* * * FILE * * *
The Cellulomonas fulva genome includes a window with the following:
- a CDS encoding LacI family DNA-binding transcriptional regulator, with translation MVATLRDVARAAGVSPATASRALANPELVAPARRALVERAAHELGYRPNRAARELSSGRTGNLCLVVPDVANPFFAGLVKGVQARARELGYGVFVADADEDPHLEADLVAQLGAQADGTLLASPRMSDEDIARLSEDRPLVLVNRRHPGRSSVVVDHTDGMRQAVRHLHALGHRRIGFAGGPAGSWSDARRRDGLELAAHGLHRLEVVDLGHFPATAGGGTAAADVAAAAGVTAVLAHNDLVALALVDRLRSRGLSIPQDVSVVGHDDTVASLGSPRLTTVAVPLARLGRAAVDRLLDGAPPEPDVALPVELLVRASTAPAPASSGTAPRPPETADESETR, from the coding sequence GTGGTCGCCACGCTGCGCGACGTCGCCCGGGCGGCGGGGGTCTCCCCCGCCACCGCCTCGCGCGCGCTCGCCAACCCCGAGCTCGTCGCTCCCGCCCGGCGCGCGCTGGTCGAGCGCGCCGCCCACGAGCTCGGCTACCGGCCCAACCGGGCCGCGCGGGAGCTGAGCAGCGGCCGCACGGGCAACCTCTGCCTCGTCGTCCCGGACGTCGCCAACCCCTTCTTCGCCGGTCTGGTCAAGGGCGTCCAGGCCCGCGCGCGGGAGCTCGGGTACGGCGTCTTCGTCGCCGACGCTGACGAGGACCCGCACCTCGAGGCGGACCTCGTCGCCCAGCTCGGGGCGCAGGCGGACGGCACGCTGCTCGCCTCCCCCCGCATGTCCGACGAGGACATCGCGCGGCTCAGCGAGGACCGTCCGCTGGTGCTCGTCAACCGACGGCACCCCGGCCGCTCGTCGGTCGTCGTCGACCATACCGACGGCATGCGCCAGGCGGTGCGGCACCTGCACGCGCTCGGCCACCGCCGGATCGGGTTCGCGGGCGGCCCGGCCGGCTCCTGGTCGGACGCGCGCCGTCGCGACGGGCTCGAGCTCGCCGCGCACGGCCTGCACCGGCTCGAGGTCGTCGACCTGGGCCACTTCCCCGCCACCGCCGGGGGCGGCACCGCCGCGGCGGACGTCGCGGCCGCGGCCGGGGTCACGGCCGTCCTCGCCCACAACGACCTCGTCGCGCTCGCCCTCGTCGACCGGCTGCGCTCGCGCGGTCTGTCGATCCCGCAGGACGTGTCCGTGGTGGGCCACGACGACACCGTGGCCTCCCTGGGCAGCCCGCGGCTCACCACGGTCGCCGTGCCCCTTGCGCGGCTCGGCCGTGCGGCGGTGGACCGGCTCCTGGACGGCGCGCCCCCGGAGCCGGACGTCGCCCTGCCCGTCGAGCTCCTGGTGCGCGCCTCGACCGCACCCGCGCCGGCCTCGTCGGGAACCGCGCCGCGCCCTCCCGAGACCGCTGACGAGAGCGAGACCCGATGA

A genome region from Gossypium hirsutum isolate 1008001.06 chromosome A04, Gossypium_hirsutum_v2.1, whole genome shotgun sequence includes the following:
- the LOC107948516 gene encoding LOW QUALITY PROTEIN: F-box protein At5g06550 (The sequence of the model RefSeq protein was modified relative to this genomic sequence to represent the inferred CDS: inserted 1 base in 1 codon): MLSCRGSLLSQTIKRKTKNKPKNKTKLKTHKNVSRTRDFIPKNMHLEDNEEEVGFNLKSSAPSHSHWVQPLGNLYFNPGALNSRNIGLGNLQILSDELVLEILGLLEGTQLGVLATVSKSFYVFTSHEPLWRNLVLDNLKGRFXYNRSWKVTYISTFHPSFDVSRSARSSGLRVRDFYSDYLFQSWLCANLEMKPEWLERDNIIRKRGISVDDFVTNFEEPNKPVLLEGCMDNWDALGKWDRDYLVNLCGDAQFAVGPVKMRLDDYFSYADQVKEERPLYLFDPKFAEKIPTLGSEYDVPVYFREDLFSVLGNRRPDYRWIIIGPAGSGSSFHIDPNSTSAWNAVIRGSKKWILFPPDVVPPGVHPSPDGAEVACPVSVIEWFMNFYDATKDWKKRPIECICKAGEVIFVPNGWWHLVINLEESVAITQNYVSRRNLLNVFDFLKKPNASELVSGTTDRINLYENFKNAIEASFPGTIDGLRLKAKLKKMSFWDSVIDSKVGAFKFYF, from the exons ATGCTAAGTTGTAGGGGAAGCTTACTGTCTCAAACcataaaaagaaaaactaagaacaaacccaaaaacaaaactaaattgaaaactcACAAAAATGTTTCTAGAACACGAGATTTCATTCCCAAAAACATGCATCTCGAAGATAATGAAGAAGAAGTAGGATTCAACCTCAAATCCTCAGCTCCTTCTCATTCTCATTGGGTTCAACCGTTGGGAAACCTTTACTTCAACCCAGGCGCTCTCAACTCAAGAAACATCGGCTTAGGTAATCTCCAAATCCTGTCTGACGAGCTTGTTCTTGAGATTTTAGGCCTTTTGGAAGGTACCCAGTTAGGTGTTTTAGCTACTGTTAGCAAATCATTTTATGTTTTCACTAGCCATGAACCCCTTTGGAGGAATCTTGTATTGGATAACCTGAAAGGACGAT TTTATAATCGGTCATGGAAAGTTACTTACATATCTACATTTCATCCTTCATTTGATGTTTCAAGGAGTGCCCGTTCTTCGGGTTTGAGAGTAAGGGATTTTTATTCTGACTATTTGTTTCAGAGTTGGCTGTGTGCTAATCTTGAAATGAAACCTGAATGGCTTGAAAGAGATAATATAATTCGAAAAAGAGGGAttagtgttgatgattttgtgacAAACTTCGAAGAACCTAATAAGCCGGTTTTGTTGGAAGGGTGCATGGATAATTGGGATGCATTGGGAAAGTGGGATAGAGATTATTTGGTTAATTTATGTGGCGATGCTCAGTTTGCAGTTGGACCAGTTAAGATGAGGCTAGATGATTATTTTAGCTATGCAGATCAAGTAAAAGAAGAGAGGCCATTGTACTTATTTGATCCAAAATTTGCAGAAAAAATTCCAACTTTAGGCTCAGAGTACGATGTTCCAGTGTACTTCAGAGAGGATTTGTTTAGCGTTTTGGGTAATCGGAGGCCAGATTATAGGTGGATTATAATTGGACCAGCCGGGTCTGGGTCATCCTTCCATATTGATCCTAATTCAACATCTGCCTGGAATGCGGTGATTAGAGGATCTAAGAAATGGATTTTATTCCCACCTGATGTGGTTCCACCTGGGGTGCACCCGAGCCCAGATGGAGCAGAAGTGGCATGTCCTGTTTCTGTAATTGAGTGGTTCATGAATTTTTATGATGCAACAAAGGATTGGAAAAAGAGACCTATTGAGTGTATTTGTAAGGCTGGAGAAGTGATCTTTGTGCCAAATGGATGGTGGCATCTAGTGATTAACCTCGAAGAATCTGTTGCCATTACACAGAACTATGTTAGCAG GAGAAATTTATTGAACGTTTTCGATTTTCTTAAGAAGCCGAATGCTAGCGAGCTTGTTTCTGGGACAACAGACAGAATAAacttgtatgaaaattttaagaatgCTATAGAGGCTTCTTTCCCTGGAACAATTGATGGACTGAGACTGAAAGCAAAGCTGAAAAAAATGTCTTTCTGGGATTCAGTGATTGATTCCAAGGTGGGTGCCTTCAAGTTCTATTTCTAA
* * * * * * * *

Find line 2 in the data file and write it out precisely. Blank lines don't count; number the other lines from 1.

- a CDS encoding LacI family DNA-binding transcriptional regulator, with translation MVATLRDVARAAGVSPATASRALANPELVAPARRALVERAAHELGYRPNRAARELSSGRTGNLCLVVPDVANPFFAGLVKGVQARARELGYGVFVADADEDPHLEADLVAQLGAQADGTLLASPRMSDEDIARLSEDRPLVLVNRRHPGRSSVVVDHTDGMRQAVRHLHALGHRRIGFAGGPAGSWSDARRRDGLELAAHGLHRLEVVDLGHFPATAGGGTAAADVAAAAGVTAVLAHNDLVALALVDRLRSRGLSIPQDVSVVGHDDTVASLGSPRLTTVAVPLARLGRAAVDRLLDGAPPEPDVALPVELLVRASTAPAPASSGTAPRPPETADESETR, from the coding sequence GTGGTCGCCACGCTGCGCGACGTCGCCCGGGCGGCGGGGGTCTCCCCCGCCACCGCCTCGCGCGCGCTCGCCAACCCCGAGCTCGTCGCTCCCGCCCGGCGCGCGCTGGTCGAGCGCGCCGCCCACGAGCTCGGCTACCGGCCCAACCGGGCCGCGCGGGAGCTGAGCAGCGGCCGCACGGGCAACCTCTGCCTCGTCGTCCCGGACGTCGCCAACCCCTTCTTCGCCGGTCTGGTCAAGGGCGTCCAGGCCCGCGCGCGGGAGCTCGGGTACGGCGTCTTCGTCGCCGACGCTGACGAGGACCCGCACCTCGAGGCGGACCTCGTCGCCCAGCTCGGGGCGCAGGCGGACGGCACGCTGCTCGCCTCCCCCCGCATGTCCGACGAGGACATCGCGCGGCTCAGCGAGGACCGTCCGCTGGTGCTCGTCAACCGACGGCACCCCGGCCGCTCGTCGGTCGTCGTCGACCATACCGACGGCATGCGCCAGGCGGTGCGGCACCTGCACGCGCTCGGCCACCGCCGGATCGGGTTCGCGGGCGGCCCGGCCGGCTCCTGGTCGGACGCGCGCCGTCGCGACGGGCTCGAGCTCGCCGCGCACGGCCTGCACCGGCTCGAGGTCGTCGACCTGGGCCACTTCCCCGCCACCGCCGGGGGCGGCACCGCCGCGGCGGACGTCGCGGCCGCGGCCGGGGTCACGGCCGTCCTCGCCCACAACGACCTCGTCGCGCTCGCCCTCGTCGACCGGCTGCGCTCGCGCGGTCTGTCGATCCCGCAGGACGTGTCCGTGGTGGGCCACGACGACACCGTGGCCTCCCTGGGCAGCCCGCGGCTCACCACGGTCGCCGTGCCCCTTGCGCGGCTCGGCCGTGCGGCGGTGGACCGGCTCCTGGACGGCGCGCCCCCGGAGCCGGACGTCGCCCTGCCCGTCGAGCTCCTGGTGCGCGCCTCGACCGCACCCGCGCCGGCCTCGTCGGGAACCGCGCCGCGCCCTCCCGAGACCGCTGACGAGAGCGAGACCCGATGA